The Papers of William Speirs Bruce consist of a substantial number of manuscripts and ephemera including pamphlets; notes and notebooks; annotated typescripts; annotated offprints; picture postcards; photographs; examination papers; sketch maps; diaries; press cuttings; correspondence; lists of specimens; book catalogues; soundings; lecture engagements; lectures; and, maps. The Papers handle a wide variety of subjects including the 'Balaena', fish and fisheries, Franz Josef Land, the Jackson-Harmsworth Expedition, meteorology, oceanography, Repulse Bay, the Seychelles, soundings, South Georgia, Spitzbergen, and whaling. In addition there are circa 1000 books with the shelfmark, Bruce Coll.
Papers of William Speirs Bruce (1867-1921)
Scope and Content
Administrative / Biographical History
William Speirs Bruce, explorer and geographer, was born on 1 August 1867 in London, the son of a doctor. His early education was conducted at home, but from the age of eleven he attended Norfolk County School at North Elmham. While at school he became interested in natural history and this was his main hobby. In 1883, Bruce went to University College School, London, and it was intended that in the autumn of 1884 he would commence medical studies at University College. In preparation for this, his father sent him to the vacation course in biology at the marine station in Granton, Edinburgh, which was held under the direction of Professor Patrick Geddes. This short period at Granton encouraged Bruce to study medicine at Edinburgh rather than London. Medicine alone failed to hold his attention however, and he developed a width of outlook and range of interests across the whole field of science - natural philosophy, anatomy, natural history. He also helped in the Challenger Office in the city, and often assisted in dredging in the Forth or in the Clyde and in laboratory work at the Office. Bruce studied at Edinburgh University between 1887 and 1892 but did not graduate. Before completing his course he sailed for Antarctica with the 'Balaena' expedition of Dundee whalers, signing on as a surgeon and naturalist. Meteorological observations taken during the expedition provided the first clear evidence in favour of an Antarctic anticyclone. The 'Balaena' expedition re-awakened interest in the region and paved the way for greater efforts there in the early years of the 20th century. In 1895, Bruce was working at the meteorological observatory on Ben Nevis in Scotland. Plans for a Repulse Bay Expedition in 1897 and an expedition to the Antarctic late in 1896 never materialised, but during 1896 and 1897 he was in Franz-Josef Land with the Jackson-Harmsworth expedition. His work there was mainly zoological but he took part in the survey of the western part of the archipelago. In 1898 he sailed to Novaya Zemlya and the Barents Sea with Major Andrew Coats, and in the same year accompanied the Prince of Monaco to Spitzbergen (Svalbard). Between 1899 and 1901 Bruce was a Lecturer in Geography at the then Heriot-Watt College in Edinburgh (now Heriot-Watt University) and at the Church of Scotland Training College in the city. In 1902, Bruce organised and led the Scottish National Antarctic Expedition to the Weddell Sea, returning home in 1904. This expedition took some of the earliest cine film of Antarctica and may also have pioneered sound recording there. Other expeditions to Spitzbergen occurred in 1906, 1907, 1909, 1912, 1914, and 1919. During the visits to Spitzbergen deep soundings were taken and the island was surveyed and explored. Bruce took a leading part in economic developments there, and brought back samples of coal for analysis before any claims to mining estates had been made by Norwegian and Russian interests. His plan for a second Scottish Antarctic Expedition was announced in 1910 but this was abandoned due to insufficient funds. Between 1914 and 1915, he was in the Seychelles in charge of a sperm-whaling venture. Bruce equipped and maintained the Scottish Oceanographical Laboratory as a centre for Polar research and was Director of the Laboratory, but his failing health compelled him to disband it. His voyages added materially to knowledge about the mammal and bird life of the islands of the Arctic region, and about both the northern and southern Polar seas. Bruce died in Edinburgh on 28 October 1921.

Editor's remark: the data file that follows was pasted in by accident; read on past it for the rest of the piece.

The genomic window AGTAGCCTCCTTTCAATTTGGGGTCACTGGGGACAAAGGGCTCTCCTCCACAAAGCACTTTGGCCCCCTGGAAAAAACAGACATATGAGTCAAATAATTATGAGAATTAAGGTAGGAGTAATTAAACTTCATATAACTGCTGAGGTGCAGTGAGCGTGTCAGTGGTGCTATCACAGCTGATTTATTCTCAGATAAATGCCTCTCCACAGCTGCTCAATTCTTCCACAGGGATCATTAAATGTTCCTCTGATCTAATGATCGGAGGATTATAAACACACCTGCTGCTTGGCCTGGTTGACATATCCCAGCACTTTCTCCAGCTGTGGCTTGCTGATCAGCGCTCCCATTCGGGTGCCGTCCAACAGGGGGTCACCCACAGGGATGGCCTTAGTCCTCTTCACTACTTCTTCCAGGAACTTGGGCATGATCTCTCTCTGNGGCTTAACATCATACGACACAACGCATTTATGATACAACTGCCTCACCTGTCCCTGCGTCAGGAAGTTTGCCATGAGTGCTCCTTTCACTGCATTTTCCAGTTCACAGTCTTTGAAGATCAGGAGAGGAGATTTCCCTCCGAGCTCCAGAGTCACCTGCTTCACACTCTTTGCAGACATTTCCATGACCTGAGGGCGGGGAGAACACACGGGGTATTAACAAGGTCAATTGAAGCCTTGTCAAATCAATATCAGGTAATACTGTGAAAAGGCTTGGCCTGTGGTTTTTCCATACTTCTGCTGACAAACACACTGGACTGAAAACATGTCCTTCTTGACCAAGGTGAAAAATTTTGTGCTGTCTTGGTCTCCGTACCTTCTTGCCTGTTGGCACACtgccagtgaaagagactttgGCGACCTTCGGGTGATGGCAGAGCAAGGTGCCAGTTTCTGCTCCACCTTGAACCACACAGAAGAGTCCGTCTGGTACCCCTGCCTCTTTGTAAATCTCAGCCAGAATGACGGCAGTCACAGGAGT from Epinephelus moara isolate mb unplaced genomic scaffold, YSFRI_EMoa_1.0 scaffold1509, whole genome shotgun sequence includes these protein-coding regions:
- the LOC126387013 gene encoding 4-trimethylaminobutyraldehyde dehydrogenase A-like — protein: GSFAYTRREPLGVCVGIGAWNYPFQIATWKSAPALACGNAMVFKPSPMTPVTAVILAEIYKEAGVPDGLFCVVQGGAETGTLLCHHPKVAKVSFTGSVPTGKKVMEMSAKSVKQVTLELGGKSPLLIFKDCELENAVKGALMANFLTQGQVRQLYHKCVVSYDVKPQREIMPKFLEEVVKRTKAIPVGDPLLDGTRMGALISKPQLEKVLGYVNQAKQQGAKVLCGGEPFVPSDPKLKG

Conditions Governing Access
Contact the repository for details
The library of the Scottish Oceanographical Laboratory and the Bruce manuscript collection was donated in 1921.
Other Finding Aids
Handlist, H72. Another important finding aid is the alphabetical Index to Manuscripts held at Edinburgh University Library, Special Collections and Archives. Additions to the typed slips in sheaf binders were made until 1987.